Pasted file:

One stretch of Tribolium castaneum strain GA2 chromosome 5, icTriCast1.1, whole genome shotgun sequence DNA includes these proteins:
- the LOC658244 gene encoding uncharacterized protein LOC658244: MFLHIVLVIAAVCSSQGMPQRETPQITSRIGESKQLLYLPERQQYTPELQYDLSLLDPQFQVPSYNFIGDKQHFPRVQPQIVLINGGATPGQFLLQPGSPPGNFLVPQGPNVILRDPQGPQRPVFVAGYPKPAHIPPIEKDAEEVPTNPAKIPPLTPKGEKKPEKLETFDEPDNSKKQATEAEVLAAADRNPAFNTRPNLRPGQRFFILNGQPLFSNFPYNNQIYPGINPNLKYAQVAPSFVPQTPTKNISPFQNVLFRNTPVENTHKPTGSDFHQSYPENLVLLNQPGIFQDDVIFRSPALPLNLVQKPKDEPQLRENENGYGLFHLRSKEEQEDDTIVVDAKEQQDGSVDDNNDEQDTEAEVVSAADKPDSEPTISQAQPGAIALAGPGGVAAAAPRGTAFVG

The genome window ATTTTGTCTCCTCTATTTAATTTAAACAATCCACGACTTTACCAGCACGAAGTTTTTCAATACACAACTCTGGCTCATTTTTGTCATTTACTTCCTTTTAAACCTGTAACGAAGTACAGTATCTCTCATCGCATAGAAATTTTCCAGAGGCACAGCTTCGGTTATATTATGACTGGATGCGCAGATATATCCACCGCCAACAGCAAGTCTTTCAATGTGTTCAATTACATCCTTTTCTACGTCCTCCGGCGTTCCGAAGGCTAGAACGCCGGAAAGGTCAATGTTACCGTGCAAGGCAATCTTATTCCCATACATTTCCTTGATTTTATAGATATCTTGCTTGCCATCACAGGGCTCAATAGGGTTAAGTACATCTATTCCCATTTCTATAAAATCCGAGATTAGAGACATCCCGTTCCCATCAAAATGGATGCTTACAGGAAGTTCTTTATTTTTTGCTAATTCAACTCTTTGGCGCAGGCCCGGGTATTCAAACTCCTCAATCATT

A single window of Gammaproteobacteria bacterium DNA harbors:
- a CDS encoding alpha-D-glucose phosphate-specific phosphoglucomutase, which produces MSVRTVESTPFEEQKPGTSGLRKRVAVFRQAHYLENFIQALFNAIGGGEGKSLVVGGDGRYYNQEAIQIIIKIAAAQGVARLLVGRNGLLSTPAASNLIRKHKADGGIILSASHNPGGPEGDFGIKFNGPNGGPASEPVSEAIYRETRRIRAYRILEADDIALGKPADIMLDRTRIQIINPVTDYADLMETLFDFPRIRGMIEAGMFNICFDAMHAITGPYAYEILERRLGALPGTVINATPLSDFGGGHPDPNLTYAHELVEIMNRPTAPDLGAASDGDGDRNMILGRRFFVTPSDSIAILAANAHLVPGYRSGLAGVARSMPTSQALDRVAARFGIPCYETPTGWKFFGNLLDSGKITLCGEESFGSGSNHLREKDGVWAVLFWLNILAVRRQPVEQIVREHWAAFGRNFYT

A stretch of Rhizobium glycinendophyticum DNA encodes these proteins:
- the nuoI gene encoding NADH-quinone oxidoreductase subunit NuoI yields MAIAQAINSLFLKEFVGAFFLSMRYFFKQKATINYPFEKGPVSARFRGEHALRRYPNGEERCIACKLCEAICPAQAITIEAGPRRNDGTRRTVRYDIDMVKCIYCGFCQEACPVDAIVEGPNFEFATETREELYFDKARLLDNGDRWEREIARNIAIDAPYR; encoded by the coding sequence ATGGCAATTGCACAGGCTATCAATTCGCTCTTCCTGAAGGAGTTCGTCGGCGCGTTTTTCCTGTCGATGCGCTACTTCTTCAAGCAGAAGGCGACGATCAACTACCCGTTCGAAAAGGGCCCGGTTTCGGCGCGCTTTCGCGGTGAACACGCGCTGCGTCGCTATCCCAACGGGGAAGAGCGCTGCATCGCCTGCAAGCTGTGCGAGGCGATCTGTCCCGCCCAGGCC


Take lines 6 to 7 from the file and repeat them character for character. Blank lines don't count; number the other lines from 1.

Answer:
A stretch of Rhizobium glycinendophyticum DNA encodes these proteins:
- the nuoI gene encoding NADH-quinone oxidoreductase subunit NuoI yields MAIAQAINSLFLKEFVGAFFLSMRYFFKQKATINYPFEKGPVSARFRGEHALRRYPNGEERCIACKLCEAICPAQAITIEAGPRRNDGTRRTVRYDIDMVKCIYCGFCQEACPVDAIVEGPNFEFATETREELYFDKARLLDNGDRWEREIARNIAIDAPYR; encoded by the coding sequence ATGGCAATTGCACAGGCTATCAATTCGCTCTTCCTGAAGGAGTTCGTCGGCGCGTTTTTCCTGTCGATGCGCTACTTCTTCAAGCAGAAGGCGACGATCAACTACCCGTTCGAAAAGGGCCCGGTTTCGGCGCGCTTTCGCGGTGAACACGCGCTGCGTCGCTATCCCAACGGGGAAGAGCGCTGCATCGCCTGCAAGCTGTGCGAGGCGATCTGTCCCGCCCAGGCC